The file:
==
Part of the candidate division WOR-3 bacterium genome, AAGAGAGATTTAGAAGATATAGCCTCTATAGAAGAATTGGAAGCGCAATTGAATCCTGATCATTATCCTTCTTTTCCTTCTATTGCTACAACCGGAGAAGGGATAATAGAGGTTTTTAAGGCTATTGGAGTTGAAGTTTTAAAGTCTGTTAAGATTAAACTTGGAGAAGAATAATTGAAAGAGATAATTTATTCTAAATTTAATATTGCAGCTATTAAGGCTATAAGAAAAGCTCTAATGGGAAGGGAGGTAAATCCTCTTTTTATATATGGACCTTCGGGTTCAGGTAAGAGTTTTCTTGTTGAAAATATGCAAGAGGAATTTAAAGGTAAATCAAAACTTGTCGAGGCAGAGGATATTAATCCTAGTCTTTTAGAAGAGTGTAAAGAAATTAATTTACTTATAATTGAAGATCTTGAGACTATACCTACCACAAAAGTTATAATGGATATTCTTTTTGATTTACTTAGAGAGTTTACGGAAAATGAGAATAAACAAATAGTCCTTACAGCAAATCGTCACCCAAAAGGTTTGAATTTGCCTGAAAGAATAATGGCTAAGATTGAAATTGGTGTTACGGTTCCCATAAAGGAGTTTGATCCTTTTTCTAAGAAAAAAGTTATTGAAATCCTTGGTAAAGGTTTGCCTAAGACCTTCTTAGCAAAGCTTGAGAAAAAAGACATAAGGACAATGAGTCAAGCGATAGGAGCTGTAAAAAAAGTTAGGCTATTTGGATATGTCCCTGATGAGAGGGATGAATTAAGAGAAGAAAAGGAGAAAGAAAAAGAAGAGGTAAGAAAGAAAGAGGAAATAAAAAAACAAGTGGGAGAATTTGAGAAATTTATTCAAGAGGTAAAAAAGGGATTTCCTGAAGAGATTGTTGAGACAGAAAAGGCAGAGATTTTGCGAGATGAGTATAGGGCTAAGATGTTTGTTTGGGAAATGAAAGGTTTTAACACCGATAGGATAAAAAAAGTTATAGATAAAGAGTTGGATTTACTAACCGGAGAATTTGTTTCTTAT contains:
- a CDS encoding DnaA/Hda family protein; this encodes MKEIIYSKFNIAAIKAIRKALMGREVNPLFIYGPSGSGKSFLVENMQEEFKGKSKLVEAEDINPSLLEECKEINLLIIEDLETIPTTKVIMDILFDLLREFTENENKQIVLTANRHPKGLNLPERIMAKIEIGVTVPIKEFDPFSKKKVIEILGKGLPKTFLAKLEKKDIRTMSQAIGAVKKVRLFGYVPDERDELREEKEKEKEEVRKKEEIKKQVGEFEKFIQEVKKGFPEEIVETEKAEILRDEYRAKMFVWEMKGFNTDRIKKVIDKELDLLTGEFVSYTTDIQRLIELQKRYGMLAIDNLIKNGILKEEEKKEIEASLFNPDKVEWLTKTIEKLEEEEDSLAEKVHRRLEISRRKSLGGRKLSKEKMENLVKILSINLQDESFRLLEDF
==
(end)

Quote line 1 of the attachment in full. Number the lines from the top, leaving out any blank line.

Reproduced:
Part of the candidate division WOR-3 bacterium genome, AAGAGAGATTTAGAAGATATAGCCTCTATAGAAGAATTGGAAGCGCAATTGAATCCTGATCATTATCCTTCTTTTCCTTCTATTGCTACAACCGGAGAAGGGATAATAGAGGTTTTTAAGGCTATTGGAGTTGAAGTTTTAAAGTCTGTTAAGATTAAACTTGGAGAAGAATAATTGAAAGAGATAATTTATTCTAAATTTAATATTGCAGCTATTAAGGCTATAAGAAAAGCTCTAATGGGAAGGGAGGTAAATCCTCTTTTTATATATGGACCTTCGGGTTCAGGTAAGAGTTTTCTTGTTGAAAATATGCAAGAGGAATTTAAAGGTAAATCAAAACTTGTCGAGGCAGAGGATATTAATCCTAGTCTTTTAGAAGAGTGTAAAGAAATTAATTTACTTATAATTGAAGATCTTGAGACTATACCTACCACAAAAGTTATAATGGATATTCTTTTTGATTTACTTAGAGAGTTTACGGAAAATGAGAATAAACAAATAGTCCTTACAGCAAATCGTCACCCAAAAGGTTTGAATTTGCCTGAAAGAATAATGGCTAAGATTGAAATTGGTGTTACGGTTCCCATAAAGGAGTTTGATCCTTTTTCTAAGAAAAAAGTTATTGAAATCCTTGGTAAAGGTTTGCCTAAGACCTTCTTAGCAAAGCTTGAGAAAAAAGACATAAGGACAATGAGTCAAGCGATAGGAGCTGTAAAAAAAGTTAGGCTATTTGGATATGTCCCTGATGAGAGGGATGAATTAAGAGAAGAAAAGGAGAAAGAAAAAGAAGAGGTAAGAAAGAAAGAGGAAATAAAAAAACAAGTGGGAGAATTTGAGAAATTTATTCAAGAGGTAAAAAAGGGATTTCCTGAAGAGATTGTTGAGACAGAAAAGGCAGAGATTTTGCGAGATGAGTATAGGGCTAAGATGTTTGTTTGGGAAATGAAAGGTTTTAACACCGATAGGATAAAAAAAGTTATAGATAAAGAGTTGGATTTACTAACCGGAGAATTTGTTTCTTAT contains: